2012 Toyota Matrix Performance
This performance review was created when the car was new. Some links may no longer point to an active page.
Overall, reviewers say the 2012 Toyota Matrix has adequate performance. Test drivers find that the engine in the sporty S Matrix is significantly more powerful than the base model, but it still suffers from some of the same problems the base model has. Neither model has particularly good fuel economy ratings for the class, and the suspension stumbles over small bumps in the road. Generally, reviewers find that the Matrix suffers from too much body lean and nose plow, though a few think it has a comfortable ride.
- "The 2012 Toyota Matrix and Matrix S use the same, tightly-tuned suspension to deliver direct handling and a fairly comfortable ride." -- Kelley Blue Book
- "As sporty as it looks, it didn't handle well on the highway. The wind and drafting from semis and large SUVs blew this little car all over the road. The Matrix kept up with traffic; it even exceeded the speed limit at times. ... So she's adequate in the power department, but she's not going to win any Most Zippy awards." -- Mother Proof
Acceleration and Power
The 2012 Toyota Matrix can be fitted with one of two engines. The base engine is a 1.8-liter four-cylinder that makes 132 horsepower. Reviewers say this engine is adequate, but for more power for merging on the highway and stronger initial acceleration, they suggest the optional 2.4-liter four-cylinder engine that makes 158 horsepower.
For front-wheel drive Matrix models, buyers can choose between a five-speed manual or four-speed automatic transmission on base trims and a five-speed manual or five-speed automatic on the more powerful S trim. The all-wheel drive Matrix S is only available with a four-speed automatic transmission. For the class, these transmissions are outdated because many small cars now have six-speed transmissions.
The EPA hasn’t rated the 2012 Toyota Matrix yet, but since the powertrain didn’t change this year, the fuel economy figures should be the same. With the five-speed manual transmission and the base engine, the 2011 Matrix averages 26/32 mpg city/highway and a slightly lower 25/32 mpg with the four-speed automatic. With the 2.4-liter engine, the Matrix averages 21/29 mpg with the five-speed automatic and 21/28 mpg with the five-speed manual. All-wheel drive models get 20/26 mpg.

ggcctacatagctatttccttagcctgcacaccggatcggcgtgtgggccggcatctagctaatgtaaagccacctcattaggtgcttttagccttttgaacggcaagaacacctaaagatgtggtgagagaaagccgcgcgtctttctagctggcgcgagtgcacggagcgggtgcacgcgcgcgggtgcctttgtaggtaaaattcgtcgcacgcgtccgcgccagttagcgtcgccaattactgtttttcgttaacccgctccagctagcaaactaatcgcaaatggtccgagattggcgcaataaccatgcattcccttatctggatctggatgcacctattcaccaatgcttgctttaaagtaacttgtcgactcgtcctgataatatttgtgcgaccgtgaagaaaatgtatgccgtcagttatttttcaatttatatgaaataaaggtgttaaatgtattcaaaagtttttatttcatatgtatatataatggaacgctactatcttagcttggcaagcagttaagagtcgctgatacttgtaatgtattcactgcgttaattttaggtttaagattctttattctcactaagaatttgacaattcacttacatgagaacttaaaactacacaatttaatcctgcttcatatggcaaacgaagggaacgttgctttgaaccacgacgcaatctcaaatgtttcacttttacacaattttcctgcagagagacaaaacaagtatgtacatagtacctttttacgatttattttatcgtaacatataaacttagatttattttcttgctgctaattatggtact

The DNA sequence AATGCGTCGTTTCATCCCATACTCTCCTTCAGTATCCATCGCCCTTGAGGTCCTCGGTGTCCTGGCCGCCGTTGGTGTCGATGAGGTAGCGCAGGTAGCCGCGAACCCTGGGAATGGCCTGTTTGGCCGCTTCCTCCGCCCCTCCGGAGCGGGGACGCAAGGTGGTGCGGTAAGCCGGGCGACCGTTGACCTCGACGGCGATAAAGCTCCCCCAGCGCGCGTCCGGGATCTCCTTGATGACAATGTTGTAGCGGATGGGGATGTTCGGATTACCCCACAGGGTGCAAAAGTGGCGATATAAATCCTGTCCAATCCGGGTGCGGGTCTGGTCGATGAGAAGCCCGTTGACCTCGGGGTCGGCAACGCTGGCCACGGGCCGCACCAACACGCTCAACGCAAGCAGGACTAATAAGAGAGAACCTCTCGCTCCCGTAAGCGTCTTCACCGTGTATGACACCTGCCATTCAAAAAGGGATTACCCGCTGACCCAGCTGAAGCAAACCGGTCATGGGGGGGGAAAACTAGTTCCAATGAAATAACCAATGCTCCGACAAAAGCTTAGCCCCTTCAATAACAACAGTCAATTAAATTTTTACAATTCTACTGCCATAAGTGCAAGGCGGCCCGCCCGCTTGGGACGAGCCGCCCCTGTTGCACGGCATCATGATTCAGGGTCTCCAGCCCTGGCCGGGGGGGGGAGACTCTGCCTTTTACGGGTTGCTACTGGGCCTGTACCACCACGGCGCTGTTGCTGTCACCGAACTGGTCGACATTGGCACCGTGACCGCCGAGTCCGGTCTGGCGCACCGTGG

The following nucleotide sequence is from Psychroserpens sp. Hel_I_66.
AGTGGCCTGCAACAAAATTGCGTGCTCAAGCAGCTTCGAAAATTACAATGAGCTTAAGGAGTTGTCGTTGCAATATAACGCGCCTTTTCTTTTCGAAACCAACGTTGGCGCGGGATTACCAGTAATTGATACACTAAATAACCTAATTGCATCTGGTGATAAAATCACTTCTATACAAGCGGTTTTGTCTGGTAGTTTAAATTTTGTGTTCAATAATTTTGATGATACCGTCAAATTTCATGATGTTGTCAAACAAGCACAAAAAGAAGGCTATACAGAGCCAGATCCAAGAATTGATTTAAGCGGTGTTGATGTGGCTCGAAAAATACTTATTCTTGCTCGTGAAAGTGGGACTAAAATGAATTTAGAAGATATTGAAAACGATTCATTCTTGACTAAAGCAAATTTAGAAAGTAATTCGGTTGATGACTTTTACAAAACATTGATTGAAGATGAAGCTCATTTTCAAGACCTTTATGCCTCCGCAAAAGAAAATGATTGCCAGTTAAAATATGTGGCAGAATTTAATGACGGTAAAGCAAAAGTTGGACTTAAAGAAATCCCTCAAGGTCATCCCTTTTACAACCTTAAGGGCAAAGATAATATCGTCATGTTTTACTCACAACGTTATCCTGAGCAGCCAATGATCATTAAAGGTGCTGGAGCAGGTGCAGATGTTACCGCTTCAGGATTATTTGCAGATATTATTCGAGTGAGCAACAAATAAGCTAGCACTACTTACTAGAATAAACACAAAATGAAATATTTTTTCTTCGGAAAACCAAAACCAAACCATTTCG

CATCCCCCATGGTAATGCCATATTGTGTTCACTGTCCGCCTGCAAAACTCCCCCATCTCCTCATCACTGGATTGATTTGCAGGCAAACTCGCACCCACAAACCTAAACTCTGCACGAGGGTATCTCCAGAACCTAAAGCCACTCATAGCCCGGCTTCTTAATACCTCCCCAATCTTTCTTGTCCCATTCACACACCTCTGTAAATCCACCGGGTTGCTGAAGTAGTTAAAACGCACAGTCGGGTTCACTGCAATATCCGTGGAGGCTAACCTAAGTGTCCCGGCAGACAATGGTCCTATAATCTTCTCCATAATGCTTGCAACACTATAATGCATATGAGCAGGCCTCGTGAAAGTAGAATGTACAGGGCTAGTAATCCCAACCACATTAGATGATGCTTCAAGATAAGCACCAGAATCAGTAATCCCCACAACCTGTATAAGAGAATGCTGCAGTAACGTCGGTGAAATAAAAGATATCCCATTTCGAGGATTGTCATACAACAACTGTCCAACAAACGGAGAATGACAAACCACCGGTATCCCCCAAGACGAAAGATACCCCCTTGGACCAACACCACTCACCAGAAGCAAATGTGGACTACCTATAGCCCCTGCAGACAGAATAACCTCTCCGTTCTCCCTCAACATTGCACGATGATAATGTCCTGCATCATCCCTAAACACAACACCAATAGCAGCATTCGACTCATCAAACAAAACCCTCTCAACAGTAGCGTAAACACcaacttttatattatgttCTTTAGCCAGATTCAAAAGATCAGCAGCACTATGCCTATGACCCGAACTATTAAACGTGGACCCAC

- "S models have adequate acceleration with the automatic transmission, though liberal use of the throttle is required for merging and passing maneuvers. Manual-transmission versions are not noticeably livelier. Though heavier, acceleration is little different in the AWD S. … All 2.4-liter models suffer from a touchy throttle that makes smooth launches from a stop difficult." -- Consumer Guide
- "The 132-horsepower engine on the base Matrix hatchback provides adequate power, but the Matrix S's 158-horsepower engine is notably better for merging onto fast-moving freeways while also providing stout off-the-line acceleration." -- Kelley Blue Book
Handling and Braking
Test drivers think the Matrix’s brakes are fine, but most focus on the Matrix’s noticeable body lean and nose plow when they turn sharp corners. Both front- and all-wheel drive models suffer from these problems. Only one test driver, however, thinks S models with all-wheel drive are nimble around corners.
Reviewers also dislike that small bumps shake the Matrix’s suspension, and even larger ones are really noisy and easily felt throughout the cabin.
- "In handling tests, drivers were shocked by the tossable nature of the small IKEA hauler. Entering a corner at speeds on the far side of sane and giving a quick jerk to the steering wheel resulted in a big rotation and an even bigger grin." -- Motor Trend
- "These tall wagons are more prone to crosswind wander at highway speeds than lower-built small cars. None has linear steering feel in turns. Fast cornering triggers noseplow and body lean in versions equipped with 16-inch tires, even with AWD. Grip and balance are sharper in S models with the Sport Package. Fine around-town maneuverability. Braking control and pedal feel are good for the class." -- Consumer Guide
- "We like the all-wheel-drive option for those who have to deal with snow on a regular basis but, as the system activates only when sensing wheel slippage, we think it doesn't do much to improve the car's overall handling." -- Kelley Blue Book